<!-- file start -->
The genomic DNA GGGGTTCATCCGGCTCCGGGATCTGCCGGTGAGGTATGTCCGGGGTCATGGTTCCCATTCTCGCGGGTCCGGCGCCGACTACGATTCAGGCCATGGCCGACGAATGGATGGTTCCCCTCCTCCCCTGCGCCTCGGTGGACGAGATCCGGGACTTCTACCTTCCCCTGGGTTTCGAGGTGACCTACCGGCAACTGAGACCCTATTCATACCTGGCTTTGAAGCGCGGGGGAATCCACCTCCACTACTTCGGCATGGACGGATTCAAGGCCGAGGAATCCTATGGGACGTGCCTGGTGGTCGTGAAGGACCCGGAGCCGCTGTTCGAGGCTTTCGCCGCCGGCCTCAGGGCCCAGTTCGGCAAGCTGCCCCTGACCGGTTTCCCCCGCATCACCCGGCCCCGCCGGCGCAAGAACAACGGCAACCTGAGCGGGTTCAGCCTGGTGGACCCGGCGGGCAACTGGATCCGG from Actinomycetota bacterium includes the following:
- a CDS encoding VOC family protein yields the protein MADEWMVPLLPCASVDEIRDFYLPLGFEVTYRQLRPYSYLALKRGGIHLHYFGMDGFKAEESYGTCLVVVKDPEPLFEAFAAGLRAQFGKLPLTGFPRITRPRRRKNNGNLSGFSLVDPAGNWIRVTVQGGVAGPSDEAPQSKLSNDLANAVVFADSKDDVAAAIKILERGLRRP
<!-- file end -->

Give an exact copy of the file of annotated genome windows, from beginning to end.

The genomic DNA GGGGTTCATCCGGCTCCGGGATCTGCCGGTGAGGTATGTCCGGGGTCATGGTTCCCATTCTCGCGGGTCCGGCGCCGACTACGATTCAGGCCATGGCCGACGAATGGATGGTTCCCCTCCTCCCCTGCGCCTCGGTGGACGAGATCCGGGACTTCTACCTTCCCCTGGGTTTCGAGGTGACCTACCGGCAACTGAGACCCTATTCATACCTGGCTTTGAAGCGCGGGGGAATCCACCTCCACTACTTCGGCATGGACGGATTCAAGGCCGAGGAATCCTATGGGACGTGCCTGGTGGTCGTGAAGGACCCGGAGCCGCTGTTCGAGGCTTTCGCCGCCGGCCTCAGGGCCCAGTTCGGCAAGCTGCCCCTGACCGGTTTCCCCCGCATCACCCGGCCCCGCCGGCGCAAGAACAACGGCAACCTGAGCGGGTTCAGCCTGGTGGACCCGGCGGGCAACTGGATCCGG from Actinomycetota bacterium includes the following:
- a CDS encoding VOC family protein yields the protein MADEWMVPLLPCASVDEIRDFYLPLGFEVTYRQLRPYSYLALKRGGIHLHYFGMDGFKAEESYGTCLVVVKDPEPLFEAFAAGLRAQFGKLPLTGFPRITRPRRRKNNGNLSGFSLVDPAGNWIRVTVQGGVAGPSDEAPQSKLSNDLANAVVFADSKDDVAAAIKILERGLRRP